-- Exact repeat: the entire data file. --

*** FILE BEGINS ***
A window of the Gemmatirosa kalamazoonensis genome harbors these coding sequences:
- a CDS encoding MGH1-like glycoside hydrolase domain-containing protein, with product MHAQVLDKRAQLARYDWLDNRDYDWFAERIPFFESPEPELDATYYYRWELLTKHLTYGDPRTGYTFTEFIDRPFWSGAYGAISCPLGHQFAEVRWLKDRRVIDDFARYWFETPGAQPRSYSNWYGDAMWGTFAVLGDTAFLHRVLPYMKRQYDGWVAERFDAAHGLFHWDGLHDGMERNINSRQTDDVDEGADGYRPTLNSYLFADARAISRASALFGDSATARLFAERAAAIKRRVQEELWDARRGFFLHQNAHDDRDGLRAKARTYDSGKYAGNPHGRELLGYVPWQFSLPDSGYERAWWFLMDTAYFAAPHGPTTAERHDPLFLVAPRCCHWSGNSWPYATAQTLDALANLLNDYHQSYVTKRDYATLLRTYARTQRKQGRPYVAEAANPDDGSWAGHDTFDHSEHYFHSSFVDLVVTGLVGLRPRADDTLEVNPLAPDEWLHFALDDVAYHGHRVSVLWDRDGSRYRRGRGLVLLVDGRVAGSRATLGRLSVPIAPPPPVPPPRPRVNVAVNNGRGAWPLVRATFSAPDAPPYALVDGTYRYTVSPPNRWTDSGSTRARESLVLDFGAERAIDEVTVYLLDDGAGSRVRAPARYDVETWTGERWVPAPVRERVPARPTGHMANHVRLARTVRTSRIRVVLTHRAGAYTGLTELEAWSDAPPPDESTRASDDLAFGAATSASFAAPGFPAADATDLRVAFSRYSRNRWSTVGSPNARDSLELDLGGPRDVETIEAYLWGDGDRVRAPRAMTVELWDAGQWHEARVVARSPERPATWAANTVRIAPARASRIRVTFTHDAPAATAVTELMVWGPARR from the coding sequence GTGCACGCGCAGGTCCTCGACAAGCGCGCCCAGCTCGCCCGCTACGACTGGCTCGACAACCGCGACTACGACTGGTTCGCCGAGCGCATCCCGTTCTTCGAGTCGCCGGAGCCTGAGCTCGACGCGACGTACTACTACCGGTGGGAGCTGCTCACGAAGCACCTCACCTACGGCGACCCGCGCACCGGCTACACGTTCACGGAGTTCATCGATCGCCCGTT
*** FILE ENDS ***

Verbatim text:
A window of the Gemmatirosa kalamazoonensis genome harbors these coding sequences:
- a CDS encoding MGH1-like glycoside hydrolase domain-containing protein, with product MHAQVLDKRAQLARYDWLDNRDYDWFAERIPFFESPEPELDATYYYRWELLTKHLTYGDPRTGYTFTEFIDRPFWSGAYGAISCPLGHQFAEVRWLKDRRVIDDFARYWFETPGAQPRSYSNWYGDAMWGTFAVLGDTAFLHRVLPYMKRQYDGWVAERFDAAHGLFHWDGLHDGMERNINSRQTDDVDEGADGYRPTLNSYLFADARAISRASALFGDSATARLFAERAAAIKRRVQEELWDARRGFFLHQNAHDDRDGLRAKARTYDSGKYAGNPHGRELLGYVPWQFSLPDSGYERAWWFLMDTAYFAAPHGPTTAERHDPLFLVAPRCCHWSGNSWPYATAQTLDALANLLNDYHQSYVTKRDYATLLRTYARTQRKQGRPYVAEAANPDDGSWAGHDTFDHSEHYFHSSFVDLVVTGLVGLRPRADDTLEVNPLAPDEWLHFALDDVAYHGHRVSVLWDRDGSRYRRGRGLVLLVDGRVAGSRATLGRLSVPIAPPPPVPPPRPRVNVAVNNGRGAWPLVRATFSAPDAPPYALVDGTYRYTVSPPNRWTDSGSTRARESLVLDFGAERAIDEVTVYLLDDGAGSRVRAPARYDVETWTGERWVPAPVRERVPARPTGHMANHVRLARTVRTSRIRVVLTHRAGAYTGLTELEAWSDAPPPDESTRASDDLAFGAATSASFAAPGFPAADATDLRVAFSRYSRNRWSTVGSPNARDSLELDLGGPRDVETIEAYLWGDGDRVRAPRAMTVELWDAGQWHEARVVARSPERPATWAANTVRIAPARASRIRVTFTHDAPAATAVTELMVWGPARR from the coding sequence GTGCACGCGCAGGTCCTCGACAAGCGCGCCCAGCTCGCCCGCTACGACTGGCTCGACAACCGCGACTACGACTGGTTCGCCGAGCGCATCCCGTTCTTCGAGTCGCCGGAGCCTGAGCTCGACGCGACGTACTACTACCGGTGGGAGCTGCTCACGAAGCACCTCACCTACGGCGACCCGCGCACCGGCTACACGTTCACGGAGTTCATCGATCGCCCGTT